Federal Court
Blistered from the bench
February 01, 2006 By: Julie Kay

S. District Judge Federico A. Moreno lashed out at a federal prosecutor and deputy prison warden Tuesday, calling rules at the Federal Detention Center in Miami barring inmates from being able to meet with their lawyers in conference rooms “asinine” and “stupid.”

After threatening to bring accused Cali cartel drug lords Gilberto and Miguel Rodriguez-Orejuela to his courtroom to meet with their lawyers, prosecutors agreed to alter restrictive regulations at the Special Housing Unit of the Federal Detention Center in Miami so that lawyers can meet with their clients under better conditions.

“I think this is absolutely stupid, it is asinine,” Moreno yelled. “To not use a conference room when it’s empty anyway — that makes no sense. If I have to run the SHU myself, it will take the 11th Circuit Court of Appeals to stop me.”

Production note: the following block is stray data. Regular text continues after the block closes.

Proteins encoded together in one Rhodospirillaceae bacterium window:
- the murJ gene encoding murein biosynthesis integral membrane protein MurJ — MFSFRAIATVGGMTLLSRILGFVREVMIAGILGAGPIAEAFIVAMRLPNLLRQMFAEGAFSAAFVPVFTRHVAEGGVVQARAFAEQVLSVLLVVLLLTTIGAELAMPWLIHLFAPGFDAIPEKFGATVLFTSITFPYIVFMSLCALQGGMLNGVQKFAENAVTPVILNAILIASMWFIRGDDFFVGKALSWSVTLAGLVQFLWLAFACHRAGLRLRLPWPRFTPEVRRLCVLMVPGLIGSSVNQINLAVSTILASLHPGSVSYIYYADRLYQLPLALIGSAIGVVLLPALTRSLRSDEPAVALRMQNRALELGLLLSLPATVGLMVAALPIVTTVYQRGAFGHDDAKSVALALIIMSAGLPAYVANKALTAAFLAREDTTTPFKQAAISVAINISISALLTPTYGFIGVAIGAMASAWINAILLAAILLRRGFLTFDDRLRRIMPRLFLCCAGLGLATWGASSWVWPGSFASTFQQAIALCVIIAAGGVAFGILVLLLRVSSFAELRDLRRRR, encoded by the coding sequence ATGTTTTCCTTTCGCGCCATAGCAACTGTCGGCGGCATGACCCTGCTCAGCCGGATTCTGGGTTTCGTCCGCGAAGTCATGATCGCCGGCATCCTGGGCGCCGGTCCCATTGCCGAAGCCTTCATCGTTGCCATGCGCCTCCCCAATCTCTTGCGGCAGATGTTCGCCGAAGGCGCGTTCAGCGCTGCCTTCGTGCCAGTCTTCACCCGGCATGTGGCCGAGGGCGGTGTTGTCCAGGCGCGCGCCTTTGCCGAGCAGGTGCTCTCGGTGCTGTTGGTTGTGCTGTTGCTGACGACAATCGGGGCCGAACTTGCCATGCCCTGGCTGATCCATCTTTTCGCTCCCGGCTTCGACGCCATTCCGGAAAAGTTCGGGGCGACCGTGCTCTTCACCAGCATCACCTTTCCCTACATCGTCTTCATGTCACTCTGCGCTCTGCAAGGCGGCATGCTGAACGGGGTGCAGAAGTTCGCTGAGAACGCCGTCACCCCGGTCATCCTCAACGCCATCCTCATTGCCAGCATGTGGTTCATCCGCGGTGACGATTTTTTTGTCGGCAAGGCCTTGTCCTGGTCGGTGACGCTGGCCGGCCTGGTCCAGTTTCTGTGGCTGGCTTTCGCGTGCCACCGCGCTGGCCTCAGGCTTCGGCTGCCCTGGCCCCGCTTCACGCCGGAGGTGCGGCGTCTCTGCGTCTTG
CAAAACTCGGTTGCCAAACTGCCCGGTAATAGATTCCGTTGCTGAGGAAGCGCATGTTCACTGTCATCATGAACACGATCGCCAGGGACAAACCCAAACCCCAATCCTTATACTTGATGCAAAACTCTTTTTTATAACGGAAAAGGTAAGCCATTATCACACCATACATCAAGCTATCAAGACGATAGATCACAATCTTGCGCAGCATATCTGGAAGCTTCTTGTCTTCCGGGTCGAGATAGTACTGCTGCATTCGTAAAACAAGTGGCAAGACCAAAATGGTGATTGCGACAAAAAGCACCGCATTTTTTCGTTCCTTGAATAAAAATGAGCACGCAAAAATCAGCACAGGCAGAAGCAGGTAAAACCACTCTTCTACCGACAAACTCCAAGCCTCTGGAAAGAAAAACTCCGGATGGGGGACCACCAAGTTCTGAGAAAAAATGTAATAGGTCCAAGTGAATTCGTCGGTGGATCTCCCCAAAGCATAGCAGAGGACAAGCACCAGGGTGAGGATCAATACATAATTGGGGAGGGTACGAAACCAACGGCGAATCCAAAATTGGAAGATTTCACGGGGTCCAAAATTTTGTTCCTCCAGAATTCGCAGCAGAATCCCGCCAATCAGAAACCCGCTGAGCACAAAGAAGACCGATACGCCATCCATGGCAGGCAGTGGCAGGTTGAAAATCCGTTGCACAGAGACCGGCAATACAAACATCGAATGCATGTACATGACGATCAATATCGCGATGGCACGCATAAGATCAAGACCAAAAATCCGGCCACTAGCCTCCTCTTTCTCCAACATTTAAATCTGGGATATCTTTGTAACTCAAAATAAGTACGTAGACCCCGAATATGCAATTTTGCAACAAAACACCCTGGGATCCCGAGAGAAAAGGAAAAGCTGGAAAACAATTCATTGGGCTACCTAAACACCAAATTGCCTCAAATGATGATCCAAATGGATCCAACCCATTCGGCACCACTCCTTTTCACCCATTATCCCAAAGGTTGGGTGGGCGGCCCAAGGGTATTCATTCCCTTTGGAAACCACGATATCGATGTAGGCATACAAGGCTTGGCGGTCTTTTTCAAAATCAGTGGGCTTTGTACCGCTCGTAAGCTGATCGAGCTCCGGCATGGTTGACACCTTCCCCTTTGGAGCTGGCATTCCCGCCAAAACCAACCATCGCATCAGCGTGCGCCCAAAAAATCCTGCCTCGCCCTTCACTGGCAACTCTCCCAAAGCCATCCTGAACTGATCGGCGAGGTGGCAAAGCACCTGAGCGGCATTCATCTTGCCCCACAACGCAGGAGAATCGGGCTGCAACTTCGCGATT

The outburst came during a hearing on whether the Rodriguez-Orejuelas should be released from the SHU unit and whether the government has knowledge about whether the brothers’ legal fees to their new attorney, David Markus of Miami, are clean.

The judge exploded in anger after Markus and his co-counsel Roy Kahn of Miami argued that they are not permitted to use a conference room in the unit to meet with their clients — even though the room is usually empty — due to a prison rule that the room can only be used if four attorneys are present. Instead, they told Moreno, they have to meet them in a tiny room with no bathroom, air conditioning or water and share documents through a tiny slot in the glass.

“This is a bureaucratic impediment to my ability work with my client,” sputtered Kahn.